Lululemon continues lucrative leaps with spin-off Ivivva Athletica in Chinook Centre
As Lululemon Athletica launches yet another store in Calgary, marketing experts suggest the expansion represents the Vancouver-based company’s carefully cultivated brand.
Just this past month, the company launched their second spin-off store, Ivivva Athletica, which caters to tween girls in dance and gymnastics.
The commercial success of the Canadian-based company coincides with founder Chip Wilson recently joining the Forbes billionaire list in March 2011. A financial profile on the Forbes website shows the clothing line went up 170 per cent in stocks this past year.
Financial information available on the Lululemon website shows second quarter sales were up 39 per cent from this time last year. As it stands, the company reaps revenues of $700 million annually with 140 stores operating worldwide.
Selling an enjoyable experience
University of Calgary marketing professor, Debi Andrus, said the Lululemon Athletica brand is really connected to how they want people to perceive the product and how they feel when they are wearing the clothing.
“When people put it on they feel good about wearing it,” Andrus said.
“Lululemon identifies a group of people who want to experience a certain lifestyle. Through yoga, health and a feel good philosophy, the company is building an experience for people to enjoy,” she added.
Andrus said the success is reflected in everything within the store experience. The people who work there believe strongly in the lifestyle and what it represents.
“People can buy other lines of clothing but Lululemon provides a whole group extension — that we are all part of Lululemon. That’s why they have such a strong following,” Andrus said.
Culture creation starts from within
Former Lululemon Athletica employee Samantha Baldwin said she shopped at Lululemon in the first place because of the stores’ positive messages and enjoyable experience she had every time she went there.
“I found the employees were happy and energetic all the time. It made it a feel-good experience.”
“It was everything from the quirky window displays to their noticeable goal-setting wall in the store.”
She said the dynamics inside the store were very welcoming, unpretentious; and ultimately it encouraged her enough to apply for a job there.
Living the Lululemon lifestyle
Baldwin said Lululemon Athletica is looking for individuals who can contribute to the company’s success while still pursuing their own dreams — that ideally the company is looking for entrepreneurs.
“Lululemon builds their culture by encouraging you to think of your own dreams.”
“If your employees are happy and feel supported in their goals, your genuine nature comes across and this allows consumers to buy the experience, buy the product,” she explained.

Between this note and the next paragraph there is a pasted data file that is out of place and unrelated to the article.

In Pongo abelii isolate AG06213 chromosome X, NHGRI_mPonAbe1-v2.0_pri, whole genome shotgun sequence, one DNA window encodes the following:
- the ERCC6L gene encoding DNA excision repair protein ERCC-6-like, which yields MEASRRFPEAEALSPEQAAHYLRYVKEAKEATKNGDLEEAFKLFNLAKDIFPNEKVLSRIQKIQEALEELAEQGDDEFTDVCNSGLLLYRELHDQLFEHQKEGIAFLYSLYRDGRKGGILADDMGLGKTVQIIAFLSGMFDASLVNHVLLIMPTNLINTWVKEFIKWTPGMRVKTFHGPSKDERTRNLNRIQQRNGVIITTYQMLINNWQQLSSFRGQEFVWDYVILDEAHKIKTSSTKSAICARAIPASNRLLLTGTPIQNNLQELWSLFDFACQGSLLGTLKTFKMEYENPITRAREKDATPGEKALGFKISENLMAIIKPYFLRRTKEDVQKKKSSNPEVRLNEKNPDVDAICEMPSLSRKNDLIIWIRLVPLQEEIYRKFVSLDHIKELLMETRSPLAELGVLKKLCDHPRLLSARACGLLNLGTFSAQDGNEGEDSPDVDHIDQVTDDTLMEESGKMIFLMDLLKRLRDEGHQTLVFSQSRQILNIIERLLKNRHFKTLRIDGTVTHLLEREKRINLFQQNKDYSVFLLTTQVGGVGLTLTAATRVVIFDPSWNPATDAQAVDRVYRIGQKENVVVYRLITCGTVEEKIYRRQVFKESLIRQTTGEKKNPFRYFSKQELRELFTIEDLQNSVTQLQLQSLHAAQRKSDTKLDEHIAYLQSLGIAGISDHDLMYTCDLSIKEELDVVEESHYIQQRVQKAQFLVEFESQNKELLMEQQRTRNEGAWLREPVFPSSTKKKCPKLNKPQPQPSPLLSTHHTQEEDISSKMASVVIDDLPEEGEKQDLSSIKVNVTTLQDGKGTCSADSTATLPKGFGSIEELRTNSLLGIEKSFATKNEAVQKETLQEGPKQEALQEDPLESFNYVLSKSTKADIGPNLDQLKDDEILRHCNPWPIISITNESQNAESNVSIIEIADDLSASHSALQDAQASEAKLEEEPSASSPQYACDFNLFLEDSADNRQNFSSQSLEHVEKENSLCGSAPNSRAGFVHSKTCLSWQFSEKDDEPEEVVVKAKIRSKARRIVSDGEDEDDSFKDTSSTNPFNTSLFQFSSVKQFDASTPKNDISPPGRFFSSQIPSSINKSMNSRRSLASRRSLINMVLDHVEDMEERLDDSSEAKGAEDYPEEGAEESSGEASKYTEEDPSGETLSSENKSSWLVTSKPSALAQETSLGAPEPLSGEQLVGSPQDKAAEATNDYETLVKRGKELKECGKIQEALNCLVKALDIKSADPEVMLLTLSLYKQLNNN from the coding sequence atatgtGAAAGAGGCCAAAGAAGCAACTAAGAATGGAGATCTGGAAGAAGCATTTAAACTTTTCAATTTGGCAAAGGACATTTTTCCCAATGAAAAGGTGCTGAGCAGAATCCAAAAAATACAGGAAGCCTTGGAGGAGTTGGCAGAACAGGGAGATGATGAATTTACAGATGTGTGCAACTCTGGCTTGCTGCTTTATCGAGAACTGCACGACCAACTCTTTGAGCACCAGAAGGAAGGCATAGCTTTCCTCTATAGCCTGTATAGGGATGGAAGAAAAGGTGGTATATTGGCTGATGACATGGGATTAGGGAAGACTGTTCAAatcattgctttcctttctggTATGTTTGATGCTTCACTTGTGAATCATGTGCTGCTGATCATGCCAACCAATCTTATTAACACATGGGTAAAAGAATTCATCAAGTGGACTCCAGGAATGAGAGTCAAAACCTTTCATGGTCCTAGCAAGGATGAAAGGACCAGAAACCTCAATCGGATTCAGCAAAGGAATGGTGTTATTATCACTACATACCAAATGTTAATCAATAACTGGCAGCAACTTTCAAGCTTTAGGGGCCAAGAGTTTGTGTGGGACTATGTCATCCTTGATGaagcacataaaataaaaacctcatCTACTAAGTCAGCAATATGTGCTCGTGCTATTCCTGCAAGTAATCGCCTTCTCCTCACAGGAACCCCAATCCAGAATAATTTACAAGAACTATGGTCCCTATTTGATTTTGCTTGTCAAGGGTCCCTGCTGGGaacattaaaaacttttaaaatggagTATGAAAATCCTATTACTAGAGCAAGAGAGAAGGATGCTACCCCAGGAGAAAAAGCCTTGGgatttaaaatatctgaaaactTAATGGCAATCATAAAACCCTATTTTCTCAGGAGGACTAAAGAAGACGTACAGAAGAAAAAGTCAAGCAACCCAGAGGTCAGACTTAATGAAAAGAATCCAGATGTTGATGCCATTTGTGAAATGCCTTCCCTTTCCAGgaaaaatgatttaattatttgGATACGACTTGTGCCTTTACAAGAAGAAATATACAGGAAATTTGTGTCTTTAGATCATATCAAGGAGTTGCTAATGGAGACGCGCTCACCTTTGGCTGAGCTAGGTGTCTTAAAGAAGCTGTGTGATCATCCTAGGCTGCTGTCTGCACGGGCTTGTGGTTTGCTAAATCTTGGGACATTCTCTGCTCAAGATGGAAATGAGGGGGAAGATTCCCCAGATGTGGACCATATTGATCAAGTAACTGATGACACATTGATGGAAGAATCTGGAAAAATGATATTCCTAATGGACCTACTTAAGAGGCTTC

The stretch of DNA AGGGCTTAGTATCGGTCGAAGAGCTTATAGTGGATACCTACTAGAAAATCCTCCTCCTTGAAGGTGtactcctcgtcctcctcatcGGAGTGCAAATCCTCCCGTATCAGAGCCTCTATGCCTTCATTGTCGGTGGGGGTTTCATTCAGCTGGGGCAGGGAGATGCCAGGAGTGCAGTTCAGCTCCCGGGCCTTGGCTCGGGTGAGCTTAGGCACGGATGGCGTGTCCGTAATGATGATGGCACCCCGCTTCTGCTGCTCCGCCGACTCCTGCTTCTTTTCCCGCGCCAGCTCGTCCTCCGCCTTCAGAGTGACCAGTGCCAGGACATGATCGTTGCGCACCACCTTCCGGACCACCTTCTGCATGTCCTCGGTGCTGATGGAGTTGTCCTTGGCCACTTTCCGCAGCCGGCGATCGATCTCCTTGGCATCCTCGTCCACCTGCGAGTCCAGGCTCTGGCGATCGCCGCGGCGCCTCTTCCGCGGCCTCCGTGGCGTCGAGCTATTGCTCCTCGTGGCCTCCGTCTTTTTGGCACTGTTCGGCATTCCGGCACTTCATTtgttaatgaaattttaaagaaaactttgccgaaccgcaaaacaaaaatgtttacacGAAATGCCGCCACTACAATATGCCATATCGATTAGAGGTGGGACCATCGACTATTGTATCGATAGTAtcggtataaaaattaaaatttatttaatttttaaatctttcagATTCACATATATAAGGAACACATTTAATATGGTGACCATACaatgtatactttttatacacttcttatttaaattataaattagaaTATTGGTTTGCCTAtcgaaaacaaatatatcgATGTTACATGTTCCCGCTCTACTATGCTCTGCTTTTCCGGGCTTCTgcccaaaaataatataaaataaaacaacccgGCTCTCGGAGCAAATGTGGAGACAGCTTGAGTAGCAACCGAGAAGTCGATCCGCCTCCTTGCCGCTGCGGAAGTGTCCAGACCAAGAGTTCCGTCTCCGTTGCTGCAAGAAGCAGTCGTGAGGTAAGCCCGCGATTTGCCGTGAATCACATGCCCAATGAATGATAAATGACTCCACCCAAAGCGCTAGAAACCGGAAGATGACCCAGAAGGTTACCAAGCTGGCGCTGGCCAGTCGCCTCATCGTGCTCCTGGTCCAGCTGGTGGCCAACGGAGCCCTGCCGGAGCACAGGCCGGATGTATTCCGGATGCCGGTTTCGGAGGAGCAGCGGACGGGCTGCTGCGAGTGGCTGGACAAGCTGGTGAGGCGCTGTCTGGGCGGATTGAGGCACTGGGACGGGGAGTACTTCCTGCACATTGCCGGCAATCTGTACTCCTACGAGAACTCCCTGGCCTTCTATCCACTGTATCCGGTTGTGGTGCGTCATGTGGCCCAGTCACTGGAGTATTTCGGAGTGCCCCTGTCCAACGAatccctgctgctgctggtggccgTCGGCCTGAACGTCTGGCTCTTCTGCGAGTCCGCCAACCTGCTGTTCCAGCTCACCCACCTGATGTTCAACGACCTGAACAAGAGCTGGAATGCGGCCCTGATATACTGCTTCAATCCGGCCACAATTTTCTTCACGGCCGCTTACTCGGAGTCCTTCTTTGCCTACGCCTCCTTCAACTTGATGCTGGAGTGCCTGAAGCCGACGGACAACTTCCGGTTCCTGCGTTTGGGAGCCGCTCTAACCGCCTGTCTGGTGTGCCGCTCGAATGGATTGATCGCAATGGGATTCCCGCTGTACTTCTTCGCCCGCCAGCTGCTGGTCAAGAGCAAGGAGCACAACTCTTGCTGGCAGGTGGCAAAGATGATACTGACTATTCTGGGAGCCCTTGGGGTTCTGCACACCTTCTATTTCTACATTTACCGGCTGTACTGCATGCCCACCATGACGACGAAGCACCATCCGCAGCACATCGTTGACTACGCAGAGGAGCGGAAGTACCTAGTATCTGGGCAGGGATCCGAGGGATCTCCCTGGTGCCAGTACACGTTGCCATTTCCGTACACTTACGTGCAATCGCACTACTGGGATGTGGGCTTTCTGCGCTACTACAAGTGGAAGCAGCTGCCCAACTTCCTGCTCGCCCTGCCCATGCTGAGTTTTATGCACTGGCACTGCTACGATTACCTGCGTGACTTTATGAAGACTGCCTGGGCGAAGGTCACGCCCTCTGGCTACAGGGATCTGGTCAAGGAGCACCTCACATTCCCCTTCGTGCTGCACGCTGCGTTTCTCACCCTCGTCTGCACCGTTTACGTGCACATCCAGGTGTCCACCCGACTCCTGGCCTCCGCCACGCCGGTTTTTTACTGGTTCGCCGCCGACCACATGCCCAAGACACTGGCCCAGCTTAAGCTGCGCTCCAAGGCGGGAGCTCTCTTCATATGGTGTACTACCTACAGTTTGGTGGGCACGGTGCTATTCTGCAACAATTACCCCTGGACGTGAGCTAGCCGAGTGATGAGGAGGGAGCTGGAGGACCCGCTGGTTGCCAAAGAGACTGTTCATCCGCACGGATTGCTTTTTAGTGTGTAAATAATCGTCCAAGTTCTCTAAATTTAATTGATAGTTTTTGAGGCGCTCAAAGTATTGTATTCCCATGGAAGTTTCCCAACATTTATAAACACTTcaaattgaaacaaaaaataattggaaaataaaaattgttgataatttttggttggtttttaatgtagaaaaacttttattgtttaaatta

“If you can foster a place of entrepreneurship and give employees the freedom to pursue creative endeavours, it can only really benefit you as well. I think it’s brilliant.”
Baldwin said she was completely engaged with the company’s values, community spirit and affirmative messages.
“It wasn’t just about selling stretchy pants. It was about connecting with people on an authentic level and finding out their story.”
Connecting communities together
Baldwin said that within Lululemon there is an ambassador program, where Lululemon representatives go out into the community and attend yoga classes at different studios.
“Some employees will build a major rapport with the instructors and end up asking them to be a Lululemon ambassador for one year.”
Baldwin explained that it is similar to a wedding proposal. “It is quite funny — basically the Lululemon rep gets down on one knee and will ask the chosen instructor to be an ambassador.”
If the “proposal” is accepted, the ambassador has the opportunity to wear Lululemon products at a discounted rate, while endorsing them at the same time. Lululemon also puts pictures of their ambassadors in their store locations, which encourages people to take that particular ambassador’s yoga class.
“As a result, people who attend the yoga classes come back to buy Lululemon products.”
Baldwin said that the ambassador program is what connects the community of yoga to Lululemon – that essentially Lululemon has built their culture on the pre-existing culture of yoga.
“I don’t even know if there is a line between the two anymore, it is cyclical,” Baldwin added.
The intertwining of product and lifestyle promotion are not lost on even the youngest of potential customers.
Baldwin’s daughter, eight-year-old dancer Trinity Wiebe said, “I have been dancing since I was four and I love wearing my Lululemon stuff.
“My dance teacher also works there and she wears Lululemon all the time,” Wiebe added. “I almost always wear Lululemon to dance because it is comfortable and looks nice.”
“My daughter is a dancer so I purchase Ivivva products for her to dance in. I go to Ivivva because of the quality of the product,” Baldwin explained, adding that even after repeated washings the products last and do not fray.
Baldwin said she has “worn Lululemon from the beginning.”
“The Ivivva line fits my daughter well and I’ve tested the Lululemon material at boot camps and in hot yoga. It does incredibly well with moisture. In fact everything it says it does, it does.”